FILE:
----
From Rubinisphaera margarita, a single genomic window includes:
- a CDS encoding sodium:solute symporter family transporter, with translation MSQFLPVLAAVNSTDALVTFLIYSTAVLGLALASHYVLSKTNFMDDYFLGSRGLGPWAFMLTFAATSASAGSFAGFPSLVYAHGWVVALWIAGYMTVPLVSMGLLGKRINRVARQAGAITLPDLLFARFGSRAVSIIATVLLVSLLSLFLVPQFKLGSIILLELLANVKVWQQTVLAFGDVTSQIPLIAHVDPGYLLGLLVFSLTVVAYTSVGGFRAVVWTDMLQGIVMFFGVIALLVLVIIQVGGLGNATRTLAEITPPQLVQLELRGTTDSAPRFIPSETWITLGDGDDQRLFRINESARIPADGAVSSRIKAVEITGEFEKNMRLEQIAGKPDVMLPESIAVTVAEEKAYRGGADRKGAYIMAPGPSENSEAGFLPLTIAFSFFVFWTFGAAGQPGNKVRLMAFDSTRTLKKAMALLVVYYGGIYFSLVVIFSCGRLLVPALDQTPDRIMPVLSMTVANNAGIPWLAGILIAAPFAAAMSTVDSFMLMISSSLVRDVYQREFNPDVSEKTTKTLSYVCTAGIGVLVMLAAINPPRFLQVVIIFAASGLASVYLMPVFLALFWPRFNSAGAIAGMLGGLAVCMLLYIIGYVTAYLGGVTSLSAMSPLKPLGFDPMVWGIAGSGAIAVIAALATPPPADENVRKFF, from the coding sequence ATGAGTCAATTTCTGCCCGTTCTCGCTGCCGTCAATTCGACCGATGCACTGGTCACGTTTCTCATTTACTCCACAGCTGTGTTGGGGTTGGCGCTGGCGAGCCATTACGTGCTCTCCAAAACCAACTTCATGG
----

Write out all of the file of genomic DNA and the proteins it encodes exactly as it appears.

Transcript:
From Rubinisphaera margarita, a single genomic window includes:
- a CDS encoding sodium:solute symporter family transporter, with translation MSQFLPVLAAVNSTDALVTFLIYSTAVLGLALASHYVLSKTNFMDDYFLGSRGLGPWAFMLTFAATSASAGSFAGFPSLVYAHGWVVALWIAGYMTVPLVSMGLLGKRINRVARQAGAITLPDLLFARFGSRAVSIIATVLLVSLLSLFLVPQFKLGSIILLELLANVKVWQQTVLAFGDVTSQIPLIAHVDPGYLLGLLVFSLTVVAYTSVGGFRAVVWTDMLQGIVMFFGVIALLVLVIIQVGGLGNATRTLAEITPPQLVQLELRGTTDSAPRFIPSETWITLGDGDDQRLFRINESARIPADGAVSSRIKAVEITGEFEKNMRLEQIAGKPDVMLPESIAVTVAEEKAYRGGADRKGAYIMAPGPSENSEAGFLPLTIAFSFFVFWTFGAAGQPGNKVRLMAFDSTRTLKKAMALLVVYYGGIYFSLVVIFSCGRLLVPALDQTPDRIMPVLSMTVANNAGIPWLAGILIAAPFAAAMSTVDSFMLMISSSLVRDVYQREFNPDVSEKTTKTLSYVCTAGIGVLVMLAAINPPRFLQVVIIFAASGLASVYLMPVFLALFWPRFNSAGAIAGMLGGLAVCMLLYIIGYVTAYLGGVTSLSAMSPLKPLGFDPMVWGIAGSGAIAVIAALATPPPADENVRKFF, from the coding sequence ATGAGTCAATTTCTGCCCGTTCTCGCTGCCGTCAATTCGACCGATGCACTGGTCACGTTTCTCATTTACTCCACAGCTGTGTTGGGGTTGGCGCTGGCGAGCCATTACGTGCTCTCCAAAACCAACTTCATGG